Crestwood’s Ramey lands role in ‘The Ultimate Legacy’ movie
Oldham County residents make most
of their moment in spotlight
LA GRANGE, Ky. (January 2016) – Oldham County resident Sean Ramey’s acting career recently got a boost when he had the opportunity to participate in various ways in the filming of “The Ultimate Legacy.” The best part about it was that many scenes were shot in Oldham County, so Ramey didn’t have to leave home or travel very far to work.
Photo Laura J. Roppel
Crestwood, Ky.’s Sean Ramey is pictured at the Dec. 4 movie premier with his wife, Christy, and daughter, Kinsley.
He had the chance to fight with a leading character and portray a thug. Relying on his experience as owner and operator of Kentucky Tae Kwon Do and Fitness Academy Inc. in Crestwood, Ky., he was also the fight coordinator.
• Editor Don Ward contributed to this report.
“I like playing the bad guy,” Ramey said jokingly. But on a more serious note, he didn’t hesitate to answer when his agency, Heyman Talent, located in Louisville, Ky., called to have him audition for a role. They called back to tell him, “I got the part.”
Many may recognize Ramey from Season 4 of ABC’s “The Bachelorette.” After several years of receiving small bit roles in commercials and movies, Ramey was cast in Fox’s “Sexiest Bachelor in America.” He went on to appear in Cosmopolitan magazines, The “Most Eligible Bachelor in America.” In 2008, he appeared in “The Bachelorette.”
His most recent role has been in “Tiger,” a boxing movie staring Mickey Rourke. “I was a box referee for the final fight,” said Ramey. “It was based on a real story.”
Filming took place in Cincinnati, and Ramey was also a stand-in and body double for Rourke. The movie is about Pardeep Nagra, a Canadian boxer banned from the sport of boxing until he wouldn’t back down and stood up for his beliefs.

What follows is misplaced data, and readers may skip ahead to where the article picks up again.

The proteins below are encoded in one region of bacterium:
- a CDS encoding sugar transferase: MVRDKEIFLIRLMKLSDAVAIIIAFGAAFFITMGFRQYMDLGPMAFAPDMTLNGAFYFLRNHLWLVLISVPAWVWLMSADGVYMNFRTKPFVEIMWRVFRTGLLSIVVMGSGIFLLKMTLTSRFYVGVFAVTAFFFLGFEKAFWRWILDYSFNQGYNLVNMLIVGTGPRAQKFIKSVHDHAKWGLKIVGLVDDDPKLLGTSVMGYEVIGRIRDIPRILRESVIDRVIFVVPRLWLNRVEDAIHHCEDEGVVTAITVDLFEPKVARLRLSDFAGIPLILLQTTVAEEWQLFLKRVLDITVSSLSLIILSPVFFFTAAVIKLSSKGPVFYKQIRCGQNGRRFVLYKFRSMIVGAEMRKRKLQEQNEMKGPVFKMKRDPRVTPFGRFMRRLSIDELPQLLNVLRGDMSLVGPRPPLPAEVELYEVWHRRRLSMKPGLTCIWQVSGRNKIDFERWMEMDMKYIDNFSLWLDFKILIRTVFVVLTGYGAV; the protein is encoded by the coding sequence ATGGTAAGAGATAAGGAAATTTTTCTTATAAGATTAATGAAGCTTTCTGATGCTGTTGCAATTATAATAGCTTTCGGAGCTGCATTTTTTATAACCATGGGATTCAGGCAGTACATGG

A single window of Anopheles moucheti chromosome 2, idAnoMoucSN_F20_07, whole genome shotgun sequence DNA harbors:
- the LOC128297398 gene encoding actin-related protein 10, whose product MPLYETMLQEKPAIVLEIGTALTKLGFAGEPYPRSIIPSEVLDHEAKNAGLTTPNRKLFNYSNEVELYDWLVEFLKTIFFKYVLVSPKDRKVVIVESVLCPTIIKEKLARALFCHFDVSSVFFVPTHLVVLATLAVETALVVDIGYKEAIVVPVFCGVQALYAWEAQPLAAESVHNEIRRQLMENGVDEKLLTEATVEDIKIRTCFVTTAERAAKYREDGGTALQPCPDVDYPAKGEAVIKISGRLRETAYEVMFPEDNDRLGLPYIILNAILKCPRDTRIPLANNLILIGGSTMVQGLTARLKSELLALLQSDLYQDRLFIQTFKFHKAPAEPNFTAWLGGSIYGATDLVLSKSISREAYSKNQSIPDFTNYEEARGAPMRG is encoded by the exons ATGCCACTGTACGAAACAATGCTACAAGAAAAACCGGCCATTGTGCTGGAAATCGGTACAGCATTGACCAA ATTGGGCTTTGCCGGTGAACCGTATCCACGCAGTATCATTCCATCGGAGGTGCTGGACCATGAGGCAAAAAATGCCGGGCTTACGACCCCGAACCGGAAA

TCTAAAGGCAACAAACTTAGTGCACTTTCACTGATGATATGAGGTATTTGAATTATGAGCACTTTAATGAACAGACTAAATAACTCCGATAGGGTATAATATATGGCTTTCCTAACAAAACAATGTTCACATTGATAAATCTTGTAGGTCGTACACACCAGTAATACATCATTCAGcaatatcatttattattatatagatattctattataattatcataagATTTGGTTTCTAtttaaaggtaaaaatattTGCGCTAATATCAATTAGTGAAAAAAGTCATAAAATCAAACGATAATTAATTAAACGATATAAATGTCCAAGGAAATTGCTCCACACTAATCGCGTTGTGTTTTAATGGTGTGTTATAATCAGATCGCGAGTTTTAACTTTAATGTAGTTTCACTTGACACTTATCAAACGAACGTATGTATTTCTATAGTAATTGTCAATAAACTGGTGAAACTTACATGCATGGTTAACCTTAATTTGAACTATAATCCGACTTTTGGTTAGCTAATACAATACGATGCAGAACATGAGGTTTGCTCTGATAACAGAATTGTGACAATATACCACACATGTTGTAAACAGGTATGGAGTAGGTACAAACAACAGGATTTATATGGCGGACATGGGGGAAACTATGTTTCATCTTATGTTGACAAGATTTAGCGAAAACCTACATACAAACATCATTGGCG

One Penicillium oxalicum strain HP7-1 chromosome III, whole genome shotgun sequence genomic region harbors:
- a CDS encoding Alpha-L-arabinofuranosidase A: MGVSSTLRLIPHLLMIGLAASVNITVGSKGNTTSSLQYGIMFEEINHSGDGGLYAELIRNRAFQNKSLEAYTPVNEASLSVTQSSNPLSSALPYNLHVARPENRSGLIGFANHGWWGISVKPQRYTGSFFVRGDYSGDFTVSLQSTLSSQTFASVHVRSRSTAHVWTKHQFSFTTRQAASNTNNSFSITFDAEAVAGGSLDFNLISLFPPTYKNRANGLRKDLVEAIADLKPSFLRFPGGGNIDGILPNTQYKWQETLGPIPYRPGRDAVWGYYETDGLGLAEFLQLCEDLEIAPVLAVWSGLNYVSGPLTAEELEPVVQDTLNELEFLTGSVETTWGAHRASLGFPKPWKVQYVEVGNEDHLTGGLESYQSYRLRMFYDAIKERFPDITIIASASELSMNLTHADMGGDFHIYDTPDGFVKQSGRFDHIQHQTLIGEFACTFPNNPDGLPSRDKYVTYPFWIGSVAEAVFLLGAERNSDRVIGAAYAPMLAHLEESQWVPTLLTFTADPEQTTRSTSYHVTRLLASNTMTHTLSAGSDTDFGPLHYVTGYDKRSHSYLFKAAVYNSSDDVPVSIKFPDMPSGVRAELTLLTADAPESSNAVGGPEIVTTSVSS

He said “The Ultimate Legacy” was originally slated to film in North Carolina. “But Kentucky was able to land it with the new tax incentive program.”
Ramey attended the premier with his wife, Christy, and daughter, Kinsley. “It was really nice. City officials went out of their way. It was a respectful event and particularly touching when veterans got a standing ovation when they came in.”
Ramey thought the film showcased the county well. “The scenery was great. I like how they hired a lot of local talent. It’s so nice to see local businesses showcased in the movie. And they left the business names the same.”
Chris and Lea Cockrell’s Main Street business, La Grange Coffee Roasters, was used for one of the scenes. “It was portrayed in the scene as a restaurant or deli,” said Lea Cockrell.
“You can see coffee bags and our espresso machine in the background.”
Furniture was moved around and artwork on the walls changed, but “they didn’t change our logo,” she said. Neither she nor her husband appears in the movie.
When crews came to town to scout out the area, “they liked the look of our window,” she said. The film crew was only there for one day, shooting outside and inside. They brought so much equipment with them that they “took up the entire inside space.”
Cockrell attended the premier and said, “They did a really great job, especially by honoring veterans with a special ceremony.” One part of the movie talks about veterans, she said.
The premier at CityPlace was a sold out event. Some of the actors and actresses that attended let the public, like Cockrell, “take selfies with them.”
Robin Lawson, a Certified Financial Planner with Financial Solutions in La Grange, attended the premier with his wife, Linda, and office staff as part of their annual Christmas party. He said, “Overall, it was a great evening. It was wonderful that they honored our servicemen.”
As to the actual movie, he said he really enjoyed it. “The first movie in the series is in my top three movies of all time. It was dynamite.” Lawson said the cinematography of the Anderson house, one of the main locations in Oldham County, was great. “It would make you want to move there.”